What deep concepts could Star Trek ponder next?

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Lokain and Bele

Emblematic of the issues Star Trek liked to delve in was the episode “Let That Be Your Last Battlefield,” about two members of the same race that hated each other because of their “obvious differences.”

There was an interesting question in IO9’s Postal Apocalypse mailbox this week, which “Postman” Rob Brickman decided to acknowledge as a great question… then pass on answering:

While many issues have been raised about how poorly Star Trek has tackled issues like gender, sexual orientation, and gender identity—and I certainly hope that we eventually get to see Federation citizens pursuing gay relationships and trans* individuals with no one batting an eye—it’s inspired me to wonder about how Star Trek could get out ahead of modern civil rights to tackle something our progressive civil rights movements have not reached yet. We’ve seen this in limited fashion with AI like Data and the EMH, where we explore what it is that constitutes an individual with equal rights and privileges, but I’m wondering about what might come after that. Hive-minds? The transfer of biological consciousness to a synthetic medium?

What’s the next, next generation of science fictiony rights issues that Star Trek could tackle when it someday returns to the small screen? What shape could egalitarianism take on in the 25th century?

I think the takeaway on that is that future fictional postmen in apocalyptic America couldn’t care less about Star Trek.  Clearly they realize how dated and obsolete the franchise is by then.  Nevertheless, I thought it was a great question, too, and would love to take a crack at a response. Continue reading

Robots: Our future companions

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robot loveI’ve pontificated on robots as tools, slaves and devils.  I’ve discussed the possibility of robot sentience.  Now it’s time to talk about the real issue: Whether robots will ever become satisfactory replacements for humans… including as companions, and even love interests. Continue reading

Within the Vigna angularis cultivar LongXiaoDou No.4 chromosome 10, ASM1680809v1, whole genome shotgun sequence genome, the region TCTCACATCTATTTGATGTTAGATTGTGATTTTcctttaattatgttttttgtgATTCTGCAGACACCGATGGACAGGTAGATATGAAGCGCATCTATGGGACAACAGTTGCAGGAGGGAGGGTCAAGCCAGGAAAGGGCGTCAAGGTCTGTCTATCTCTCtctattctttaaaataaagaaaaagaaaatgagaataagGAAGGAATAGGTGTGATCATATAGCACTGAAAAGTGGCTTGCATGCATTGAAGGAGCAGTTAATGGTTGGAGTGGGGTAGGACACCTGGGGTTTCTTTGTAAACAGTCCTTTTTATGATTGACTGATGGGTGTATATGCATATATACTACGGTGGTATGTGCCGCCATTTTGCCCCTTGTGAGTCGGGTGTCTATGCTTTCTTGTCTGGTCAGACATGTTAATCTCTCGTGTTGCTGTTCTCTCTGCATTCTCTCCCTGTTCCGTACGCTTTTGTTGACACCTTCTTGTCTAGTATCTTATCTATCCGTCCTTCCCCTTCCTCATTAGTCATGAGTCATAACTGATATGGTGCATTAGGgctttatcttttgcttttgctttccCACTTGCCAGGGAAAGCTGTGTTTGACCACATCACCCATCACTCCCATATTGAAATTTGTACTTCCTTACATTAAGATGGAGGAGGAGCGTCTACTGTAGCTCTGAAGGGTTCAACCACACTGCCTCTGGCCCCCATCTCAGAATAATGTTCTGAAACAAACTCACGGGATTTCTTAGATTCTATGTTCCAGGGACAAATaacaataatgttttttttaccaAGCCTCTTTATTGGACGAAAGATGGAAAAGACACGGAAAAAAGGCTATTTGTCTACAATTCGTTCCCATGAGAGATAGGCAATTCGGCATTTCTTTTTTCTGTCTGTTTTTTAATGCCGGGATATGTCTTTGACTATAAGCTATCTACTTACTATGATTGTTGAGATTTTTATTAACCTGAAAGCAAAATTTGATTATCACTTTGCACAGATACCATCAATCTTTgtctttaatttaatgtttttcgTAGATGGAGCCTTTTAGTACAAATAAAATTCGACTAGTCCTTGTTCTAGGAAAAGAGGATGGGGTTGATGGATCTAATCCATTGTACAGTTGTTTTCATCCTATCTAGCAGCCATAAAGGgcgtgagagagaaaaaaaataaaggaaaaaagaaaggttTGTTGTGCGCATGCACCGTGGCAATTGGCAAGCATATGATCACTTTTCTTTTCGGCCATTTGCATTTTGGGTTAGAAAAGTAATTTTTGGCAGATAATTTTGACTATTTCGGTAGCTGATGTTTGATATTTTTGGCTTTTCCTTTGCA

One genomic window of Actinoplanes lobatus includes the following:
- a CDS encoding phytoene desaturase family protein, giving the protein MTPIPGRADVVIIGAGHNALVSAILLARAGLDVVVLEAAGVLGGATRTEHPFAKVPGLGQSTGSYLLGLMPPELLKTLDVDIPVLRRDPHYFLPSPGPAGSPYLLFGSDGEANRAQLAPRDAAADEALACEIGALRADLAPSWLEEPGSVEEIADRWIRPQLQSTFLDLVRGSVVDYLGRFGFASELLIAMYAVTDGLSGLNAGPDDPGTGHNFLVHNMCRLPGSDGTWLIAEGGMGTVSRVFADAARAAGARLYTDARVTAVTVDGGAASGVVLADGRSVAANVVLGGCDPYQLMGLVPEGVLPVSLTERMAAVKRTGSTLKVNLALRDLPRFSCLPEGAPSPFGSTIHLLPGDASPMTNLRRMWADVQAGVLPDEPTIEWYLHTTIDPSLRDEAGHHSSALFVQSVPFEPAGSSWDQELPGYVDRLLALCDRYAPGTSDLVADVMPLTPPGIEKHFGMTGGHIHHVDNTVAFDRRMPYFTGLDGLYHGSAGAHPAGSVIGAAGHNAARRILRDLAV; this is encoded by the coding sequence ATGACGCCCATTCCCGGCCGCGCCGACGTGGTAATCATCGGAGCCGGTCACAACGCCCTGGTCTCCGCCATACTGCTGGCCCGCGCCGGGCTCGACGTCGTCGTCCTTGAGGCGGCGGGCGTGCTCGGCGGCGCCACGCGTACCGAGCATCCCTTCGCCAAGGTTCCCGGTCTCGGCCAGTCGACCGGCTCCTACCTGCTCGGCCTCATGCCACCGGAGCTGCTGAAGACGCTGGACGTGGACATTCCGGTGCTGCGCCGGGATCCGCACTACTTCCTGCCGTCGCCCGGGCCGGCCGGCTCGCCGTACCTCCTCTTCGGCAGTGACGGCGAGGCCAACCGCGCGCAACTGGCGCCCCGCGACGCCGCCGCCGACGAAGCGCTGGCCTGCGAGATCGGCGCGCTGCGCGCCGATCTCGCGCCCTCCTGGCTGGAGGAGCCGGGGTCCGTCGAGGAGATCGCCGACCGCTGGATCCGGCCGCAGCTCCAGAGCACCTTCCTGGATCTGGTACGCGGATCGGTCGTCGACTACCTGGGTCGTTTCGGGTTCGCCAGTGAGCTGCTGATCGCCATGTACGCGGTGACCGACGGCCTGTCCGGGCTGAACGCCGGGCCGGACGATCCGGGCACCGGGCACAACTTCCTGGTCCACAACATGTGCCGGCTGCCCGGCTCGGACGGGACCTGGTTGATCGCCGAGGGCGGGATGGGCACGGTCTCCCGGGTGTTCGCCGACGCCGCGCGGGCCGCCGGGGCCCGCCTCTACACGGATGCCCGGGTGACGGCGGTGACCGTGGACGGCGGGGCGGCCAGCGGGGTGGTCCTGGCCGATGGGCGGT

Robots and sentience

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iStock Photo

iStock Photo

Robot. Sentience.  They are two words that, when considered at the surface, don’t seem to be able to go together.  After all, a robot is a mechanical creation, generally considered incapable of sentience, or full self-awareness.  We specifically use the word “robot” to imply that the machine cannot have sentience; a robot is a clockwork thing.

When we try to suggest that a mechanical creation has sentience, we tend to immediately rename it.  Cyborg.  Android.  Replicant.  Synthezoid.  We distance ourselves from the word “robot,” and seek to redefine the creation to stand for something beyond its mechanical parts.

Is it because we want to keep the concept of “robots” as simple things?  Or is it because we see sentience as being beyond mechanical creations?  Do we see sentience as requiring some special spark that robots are incapable of? Continue reading

Relevance in the modern era, with spies… and SF

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scene from Skyfall

Skyfall, courtesy MGM and Columbia Pictures.

The latest James Bond movie, Skyfall, may not be Bond’s sexiest, over-the-top adventure yet, but it might be his most vital: The theme of the movie is relevance… old vs new… and Bond’s place in the post-Cold-War era.  M and MI6 are similarly attacked—literally and, apparently, easily—as the villain applies the latest computer tools to the old-school organization, and brings into question whether or not this stodgy organization, and its spies, can keep up with the modern era. Continue reading